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slkinsey

What's the deal with bottomless portafilters?

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What is supposed to be so great about them? And don't they make it very difficult to get the coffee into an espresso cup?


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From what I've read elsewhere, I understand that the theory is that the bottom of the filter acts as a heat sink which adversely affects the final results... the idea is that the coffee should go from grounds to cup at the same temperature with no increases or decreases along the way. Also a good way of ensuring that the puck is not channeling but rather extracting evenly throughout by means of visual inspection of where the coffee stream exits the filter basket.


Christopher D. Holst aka "cdh"

Learn to brew beer with my eGCI course

Chris Holst, Attorney-at-Lunch

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The bottomless PF helps a lot in diagnosing distribution/packing problems in your pucks. It does make it harder to get the espresso into a shot glass, but I've had no problems pulling shots into Illy espresso cups.

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Okay, interesting. I can buy the argument that it's useful as a diagnostic tool for packing technique. That makes perfect sense, although I'm not sure why you'd want to use it as the regular everyday portafilter instead of as an occasional diagnostic tool. Not so sure I buy the "heat sink" argument, though. If the portafilter is properly preheated, it shouldn't be meaningfully different in temperature from the rest of the path traveled by the water. And, of course, unless the coffee grounds are also preheated, there is going to be a slight modification of the temperature simply due to the grounds absorbing heat from the water. Having a greater thermal mass in the portafilter should only provide more temperature stability, not less.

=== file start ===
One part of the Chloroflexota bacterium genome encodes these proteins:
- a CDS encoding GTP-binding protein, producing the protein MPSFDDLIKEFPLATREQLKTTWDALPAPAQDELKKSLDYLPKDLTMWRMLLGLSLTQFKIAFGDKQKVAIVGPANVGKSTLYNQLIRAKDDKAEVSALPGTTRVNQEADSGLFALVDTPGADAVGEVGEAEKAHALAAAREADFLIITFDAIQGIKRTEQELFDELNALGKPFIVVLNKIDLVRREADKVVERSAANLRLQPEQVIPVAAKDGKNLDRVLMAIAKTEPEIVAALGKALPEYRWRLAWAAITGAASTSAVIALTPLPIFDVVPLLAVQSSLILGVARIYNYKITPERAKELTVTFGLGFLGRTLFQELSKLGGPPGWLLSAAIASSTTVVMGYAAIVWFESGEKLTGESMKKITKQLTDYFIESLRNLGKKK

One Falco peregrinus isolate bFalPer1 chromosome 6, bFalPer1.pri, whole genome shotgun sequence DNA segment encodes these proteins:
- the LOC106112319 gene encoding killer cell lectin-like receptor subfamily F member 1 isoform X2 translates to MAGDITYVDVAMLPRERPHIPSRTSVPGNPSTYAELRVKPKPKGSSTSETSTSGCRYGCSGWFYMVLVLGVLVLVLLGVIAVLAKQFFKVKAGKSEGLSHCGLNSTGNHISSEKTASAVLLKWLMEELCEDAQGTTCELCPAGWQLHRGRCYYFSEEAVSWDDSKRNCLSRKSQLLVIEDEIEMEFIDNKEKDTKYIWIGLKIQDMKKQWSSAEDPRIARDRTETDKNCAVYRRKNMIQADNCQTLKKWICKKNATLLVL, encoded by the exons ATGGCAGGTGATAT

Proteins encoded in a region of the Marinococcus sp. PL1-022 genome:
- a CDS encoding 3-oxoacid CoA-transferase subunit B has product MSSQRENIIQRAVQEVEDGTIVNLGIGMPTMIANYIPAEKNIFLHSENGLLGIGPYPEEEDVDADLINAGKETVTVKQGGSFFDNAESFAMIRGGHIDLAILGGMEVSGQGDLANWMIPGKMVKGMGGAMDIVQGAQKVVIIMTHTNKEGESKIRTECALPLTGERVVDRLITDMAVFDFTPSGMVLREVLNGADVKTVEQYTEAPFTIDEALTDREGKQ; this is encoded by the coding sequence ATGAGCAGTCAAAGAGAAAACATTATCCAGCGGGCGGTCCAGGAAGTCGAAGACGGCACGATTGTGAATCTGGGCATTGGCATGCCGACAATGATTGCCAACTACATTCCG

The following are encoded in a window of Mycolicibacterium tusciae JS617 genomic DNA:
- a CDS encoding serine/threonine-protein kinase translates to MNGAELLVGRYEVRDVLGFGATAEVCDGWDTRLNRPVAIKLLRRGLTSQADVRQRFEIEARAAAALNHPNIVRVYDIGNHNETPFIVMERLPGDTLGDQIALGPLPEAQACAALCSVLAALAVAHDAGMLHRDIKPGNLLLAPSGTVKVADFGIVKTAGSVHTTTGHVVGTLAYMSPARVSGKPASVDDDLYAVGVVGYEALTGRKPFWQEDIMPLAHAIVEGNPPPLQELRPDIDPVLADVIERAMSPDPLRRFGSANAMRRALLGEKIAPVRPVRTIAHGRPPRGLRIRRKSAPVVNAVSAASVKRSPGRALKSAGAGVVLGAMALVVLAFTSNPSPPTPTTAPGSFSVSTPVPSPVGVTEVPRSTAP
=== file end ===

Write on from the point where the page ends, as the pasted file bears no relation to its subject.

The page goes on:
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I can't imagine ever getting to the point where all my shots are perfect, so since I expect to be learning from each shot I screw up over the next several years I figure I might as well use the bottomless PF all the time. The other nice thing about the bottomless PF is that you've got one fewer thing to clean - the espresso only ever touches the basket so the PF never gets coated in old coffee oil.

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I don't understand why someone is necessitating your portafilter be in thermal equilibrium. An extraction is necessarily a non-equilibrium process, so having the temperatures be sans-equilibrium (but close) sounds reasonable to me.


I always attempt to have the ratio of my intelligence to weight ratio be greater than one. But, I am from the midwest. I am sure you can now understand my life's conundrum.

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And of course, we should not disregard the coolness factor, which may be germane to using a bottomless holder. I have noticed a big upsurge in photographs of pulling a shot with a bottomless holder. So far, I have not felt the need to spend $ 50-65 for one. I did borrow one for a bit and confirmed that I have no problems with puck channeling, but I was already pretty sure of that.


Regards,

Michael Lloyd

Mill Creek, Washington USA

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They're only cool until the interfere with the barristo pulling my espresso. Then, I may come over the counter and caffeinate myself in a most un-customer-like fashion.


I always attempt to have the ratio of my intelligence to weight ratio be greater than one. But, I am from the midwest. I am sure you can now understand my life's conundrum.

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Some say you end up with more crema. From experience I'd have to say it depends on the coffee and blend. I do find that in general the crema is thicker and more abundant when using a bottomless portafilter but the ultimate product and taste is unchanged. I'll have to admit that it's cool to see your espresso come out of the PF in a glop of tiger striped goodness though. It can be much messier too if you don't have good tamping/grinding techniques due to spurting.


"My rule of life prescribed as an absolutely sacred rite smoking cigars and also the drinking of alcohol before, after and if need be during all meals and in the intervals between them." ~Winston Churchill

Morels- God's gift to the unworthy human species

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It's a useful training and diagnostic tool.